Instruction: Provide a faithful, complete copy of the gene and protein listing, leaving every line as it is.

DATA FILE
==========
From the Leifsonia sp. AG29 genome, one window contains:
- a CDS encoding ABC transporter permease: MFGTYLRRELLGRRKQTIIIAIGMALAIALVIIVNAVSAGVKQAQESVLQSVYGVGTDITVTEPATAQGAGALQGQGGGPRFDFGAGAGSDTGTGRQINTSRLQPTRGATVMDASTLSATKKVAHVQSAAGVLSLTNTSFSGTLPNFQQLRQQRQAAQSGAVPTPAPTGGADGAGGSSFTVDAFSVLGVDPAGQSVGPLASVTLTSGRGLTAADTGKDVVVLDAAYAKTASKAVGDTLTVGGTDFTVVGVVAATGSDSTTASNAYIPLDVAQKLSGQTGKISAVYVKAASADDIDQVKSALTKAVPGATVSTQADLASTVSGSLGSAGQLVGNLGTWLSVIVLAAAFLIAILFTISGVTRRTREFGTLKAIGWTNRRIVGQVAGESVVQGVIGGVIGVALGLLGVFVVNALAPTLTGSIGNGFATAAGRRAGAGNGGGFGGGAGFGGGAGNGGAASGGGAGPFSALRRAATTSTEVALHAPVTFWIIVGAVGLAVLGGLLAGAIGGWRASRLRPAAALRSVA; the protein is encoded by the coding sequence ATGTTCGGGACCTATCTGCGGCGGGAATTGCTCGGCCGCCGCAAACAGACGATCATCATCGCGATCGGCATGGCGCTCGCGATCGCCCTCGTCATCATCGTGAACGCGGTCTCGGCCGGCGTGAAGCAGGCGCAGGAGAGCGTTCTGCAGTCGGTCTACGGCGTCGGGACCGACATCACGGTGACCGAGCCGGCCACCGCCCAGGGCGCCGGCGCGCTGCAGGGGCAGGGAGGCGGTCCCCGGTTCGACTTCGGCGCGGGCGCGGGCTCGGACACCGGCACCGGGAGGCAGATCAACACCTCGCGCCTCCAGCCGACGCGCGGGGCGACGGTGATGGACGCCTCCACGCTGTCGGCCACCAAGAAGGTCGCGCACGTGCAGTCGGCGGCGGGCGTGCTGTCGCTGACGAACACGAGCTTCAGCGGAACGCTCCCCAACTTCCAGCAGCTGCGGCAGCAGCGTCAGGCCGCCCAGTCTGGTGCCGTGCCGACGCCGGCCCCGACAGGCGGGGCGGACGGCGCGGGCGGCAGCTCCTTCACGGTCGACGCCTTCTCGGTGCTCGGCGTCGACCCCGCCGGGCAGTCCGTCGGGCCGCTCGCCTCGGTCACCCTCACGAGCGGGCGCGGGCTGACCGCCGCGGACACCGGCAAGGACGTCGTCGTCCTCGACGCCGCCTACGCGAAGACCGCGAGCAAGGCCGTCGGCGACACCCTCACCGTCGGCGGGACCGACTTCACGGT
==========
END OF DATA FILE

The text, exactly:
From the Leifsonia sp. AG29 genome, one window contains:
- a CDS encoding ABC transporter permease: MFGTYLRRELLGRRKQTIIIAIGMALAIALVIIVNAVSAGVKQAQESVLQSVYGVGTDITVTEPATAQGAGALQGQGGGPRFDFGAGAGSDTGTGRQINTSRLQPTRGATVMDASTLSATKKVAHVQSAAGVLSLTNTSFSGTLPNFQQLRQQRQAAQSGAVPTPAPTGGADGAGGSSFTVDAFSVLGVDPAGQSVGPLASVTLTSGRGLTAADTGKDVVVLDAAYAKTASKAVGDTLTVGGTDFTVVGVVAATGSDSTTASNAYIPLDVAQKLSGQTGKISAVYVKAASADDIDQVKSALTKAVPGATVSTQADLASTVSGSLGSAGQLVGNLGTWLSVIVLAAAFLIAILFTISGVTRRTREFGTLKAIGWTNRRIVGQVAGESVVQGVIGGVIGVALGLLGVFVVNALAPTLTGSIGNGFATAAGRRAGAGNGGGFGGGAGFGGGAGNGGAASGGGAGPFSALRRAATTSTEVALHAPVTFWIIVGAVGLAVLGGLLAGAIGGWRASRLRPAAALRSVA; the protein is encoded by the coding sequence ATGTTCGGGACCTATCTGCGGCGGGAATTGCTCGGCCGCCGCAAACAGACGATCATCATCGCGATCGGCATGGCGCTCGCGATCGCCCTCGTCATCATCGTGAACGCGGTCTCGGCCGGCGTGAAGCAGGCGCAGGAGAGCGTTCTGCAGTCGGTCTACGGCGTCGGGACCGACATCACGGTGACCGAGCCGGCCACCGCCCAGGGCGCCGGCGCGCTGCAGGGGCAGGGAGGCGGTCCCCGGTTCGACTTCGGCGCGGGCGCGGGCTCGGACACCGGCACCGGGAGGCAGATCAACACCTCGCGCCTCCAGCCGACGCGCGGGGCGACGGTGATGGACGCCTCCACGCTGTCGGCCACCAAGAAGGTCGCGCACGTGCAGTCGGCGGCGGGCGTGCTGTCGCTGACGAACACGAGCTTCAGCGGAACGCTCCCCAACTTCCAGCAGCTGCGGCAGCAGCGTCAGGCCGCCCAGTCTGGTGCCGTGCCGACGCCGGCCCCGACAGGCGGGGCGGACGGCGCGGGCGGCAGCTCCTTCACGGTCGACGCCTTCTCGGTGCTCGGCGTCGACCCCGCCGGGCAGTCCGTCGGGCCGCTCGCCTCGGTCACCCTCACGAGCGGGCGCGGGCTGACCGCCGCGGACACCGGCAAGGACGTCGTCGTCCTCGACGCCGCCTACGCGAAGACCGCGAGCAAGGCCGTCGGCGACACCCTCACCGTCGGCGGGACCGACTTCACGGT